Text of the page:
Another, even more disturbing cudgel with which opponents have sought to beat Barrett is the fact of her seemingly tranquil profile of a successful career woman equally committed to wifehood and motherhood. As mother of seven of which two are adopted, and a Sunday Church going spouse and mother, her persona directly challenges and undermines the somewhat simplified feminist monopolistic image of an independent-minded, autonomous, liberal, secular, but professionally hassled and personally discontented woman.
In today’s widely favored and popular image of an anguished world where everyone – man, woman, child or beast – is traumatized and a victim, to see a wholesome, committed, hard working, high achieving, and seemingly well-adjusted happy multipara (mother of many) woman “who seems to have it all” is devastating and must be challenged.
Astonishingly, even the ethnic composition of Barrett’s family has not been spared. Exhibit A is the ghastly tweet from Ibram X. Kendi, a College of Arts and Sciences tenured professor of history, and no less than the director and founder of Boston University’s Center for Antiracist Research. A black pride-filled but misguided ethnically monopolistic Kendi puts forth a revolting rationale for Barrett’s adoption of two Black kids. According to him, some white colonizers adopted Black children and they “civilized” these “savage” children in the “superior” ways of White people, while using them as props in their lifelong pictures of denial, while cutting the biological parents of these children out of the picture of humanity. In other words, Barrett is a racist white colonizer and her adoption of two poor Haiti kids is some sort of white conspiracy to hide white racism behind the trophies of adopted black kids, and worse, an intentional effort to keep black families broken up and apart, and erased from biological history.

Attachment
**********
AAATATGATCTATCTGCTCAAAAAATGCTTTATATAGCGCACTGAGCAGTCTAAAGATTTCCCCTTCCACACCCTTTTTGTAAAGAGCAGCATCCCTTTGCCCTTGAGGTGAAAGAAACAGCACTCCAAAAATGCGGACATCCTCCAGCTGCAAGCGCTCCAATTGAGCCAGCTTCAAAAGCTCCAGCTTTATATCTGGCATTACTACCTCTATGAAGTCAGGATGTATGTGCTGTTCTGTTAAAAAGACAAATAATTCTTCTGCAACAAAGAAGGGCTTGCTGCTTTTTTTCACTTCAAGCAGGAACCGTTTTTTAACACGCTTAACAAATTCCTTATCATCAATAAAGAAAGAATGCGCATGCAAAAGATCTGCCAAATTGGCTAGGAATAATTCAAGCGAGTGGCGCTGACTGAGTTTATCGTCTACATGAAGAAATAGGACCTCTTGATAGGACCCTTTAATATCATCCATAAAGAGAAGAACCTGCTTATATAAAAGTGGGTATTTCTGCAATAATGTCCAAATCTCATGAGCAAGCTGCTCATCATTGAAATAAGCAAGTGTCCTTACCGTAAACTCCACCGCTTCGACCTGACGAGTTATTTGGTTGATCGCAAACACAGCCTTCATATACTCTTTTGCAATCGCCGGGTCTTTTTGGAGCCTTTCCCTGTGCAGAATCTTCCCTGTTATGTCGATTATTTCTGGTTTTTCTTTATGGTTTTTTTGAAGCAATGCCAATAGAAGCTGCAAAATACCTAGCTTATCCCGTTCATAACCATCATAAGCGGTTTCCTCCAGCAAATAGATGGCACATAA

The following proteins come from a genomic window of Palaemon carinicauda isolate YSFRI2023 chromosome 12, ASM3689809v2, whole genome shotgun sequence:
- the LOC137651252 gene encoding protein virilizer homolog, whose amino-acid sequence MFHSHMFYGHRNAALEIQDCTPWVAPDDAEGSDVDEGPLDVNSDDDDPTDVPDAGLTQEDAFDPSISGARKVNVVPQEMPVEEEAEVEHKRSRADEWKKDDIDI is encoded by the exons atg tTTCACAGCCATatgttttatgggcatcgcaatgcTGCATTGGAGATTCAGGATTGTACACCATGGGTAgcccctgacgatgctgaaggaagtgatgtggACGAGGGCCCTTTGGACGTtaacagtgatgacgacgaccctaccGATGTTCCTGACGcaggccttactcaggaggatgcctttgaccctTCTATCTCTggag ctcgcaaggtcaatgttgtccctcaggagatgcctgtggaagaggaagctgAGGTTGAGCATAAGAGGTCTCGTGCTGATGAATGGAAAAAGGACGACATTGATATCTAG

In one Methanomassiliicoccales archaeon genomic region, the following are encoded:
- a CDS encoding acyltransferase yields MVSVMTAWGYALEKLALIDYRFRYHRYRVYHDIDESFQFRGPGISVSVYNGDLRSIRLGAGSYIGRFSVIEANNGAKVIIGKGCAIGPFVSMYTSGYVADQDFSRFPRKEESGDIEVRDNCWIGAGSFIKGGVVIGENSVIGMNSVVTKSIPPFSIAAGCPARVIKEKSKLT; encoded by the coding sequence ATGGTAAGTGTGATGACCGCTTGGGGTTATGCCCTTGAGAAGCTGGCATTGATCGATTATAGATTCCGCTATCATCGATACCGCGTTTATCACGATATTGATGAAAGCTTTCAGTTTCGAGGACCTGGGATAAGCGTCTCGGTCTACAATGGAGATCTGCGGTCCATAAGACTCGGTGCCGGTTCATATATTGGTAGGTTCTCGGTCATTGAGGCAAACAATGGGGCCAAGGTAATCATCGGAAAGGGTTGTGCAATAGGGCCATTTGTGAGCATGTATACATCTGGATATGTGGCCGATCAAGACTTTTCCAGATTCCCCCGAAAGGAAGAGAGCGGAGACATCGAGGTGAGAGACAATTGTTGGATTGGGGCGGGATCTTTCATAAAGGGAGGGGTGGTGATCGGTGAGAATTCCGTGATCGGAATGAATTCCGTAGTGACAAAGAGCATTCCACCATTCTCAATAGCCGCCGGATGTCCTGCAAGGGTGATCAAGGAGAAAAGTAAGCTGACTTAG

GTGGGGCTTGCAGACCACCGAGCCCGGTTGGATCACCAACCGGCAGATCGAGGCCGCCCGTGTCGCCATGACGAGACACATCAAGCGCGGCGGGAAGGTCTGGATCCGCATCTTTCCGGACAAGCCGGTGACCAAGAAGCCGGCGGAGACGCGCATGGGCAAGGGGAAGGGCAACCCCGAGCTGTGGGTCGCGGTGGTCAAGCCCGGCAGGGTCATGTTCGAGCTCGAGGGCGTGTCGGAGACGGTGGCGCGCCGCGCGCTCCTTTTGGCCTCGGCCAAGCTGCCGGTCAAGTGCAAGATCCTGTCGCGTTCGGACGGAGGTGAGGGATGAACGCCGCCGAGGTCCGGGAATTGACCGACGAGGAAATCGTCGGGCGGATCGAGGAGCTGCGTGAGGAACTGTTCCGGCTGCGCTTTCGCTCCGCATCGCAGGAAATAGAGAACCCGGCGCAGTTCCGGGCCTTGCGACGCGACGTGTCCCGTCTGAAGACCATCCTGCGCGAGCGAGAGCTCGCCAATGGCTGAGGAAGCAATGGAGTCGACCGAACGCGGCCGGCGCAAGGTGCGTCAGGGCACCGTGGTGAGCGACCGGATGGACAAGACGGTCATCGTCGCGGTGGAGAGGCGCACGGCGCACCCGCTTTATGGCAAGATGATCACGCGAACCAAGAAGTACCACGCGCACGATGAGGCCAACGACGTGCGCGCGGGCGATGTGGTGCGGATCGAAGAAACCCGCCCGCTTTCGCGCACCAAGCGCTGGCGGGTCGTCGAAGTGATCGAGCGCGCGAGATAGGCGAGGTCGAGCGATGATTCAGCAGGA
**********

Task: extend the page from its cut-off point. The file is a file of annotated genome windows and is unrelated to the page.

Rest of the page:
Unless the past three years have drastically changed the life achievements and jurisprudence of Amy Barrett, there is not much headwind for opponents in the Senate or outside to degrade her candidacy or deny her confirmation. Regardless of the concerns about her religiosity and her textual rulings and writings among proponents of affordable healthcare or among supporters of women’s, ethnic minorities’ and gay or ‘various’ gender rights, it would be important to note that even with her affiliation to the originalist and constitutionalist school of jurisprudence, she is respectful of tradition.
Deeming previously decided cases as “binding precedents”, her promise at the last Senate hearing that she intended to “faithfully follow if confirmed” is nothing to scoff at but rather a basis for her candidacy to be embraced.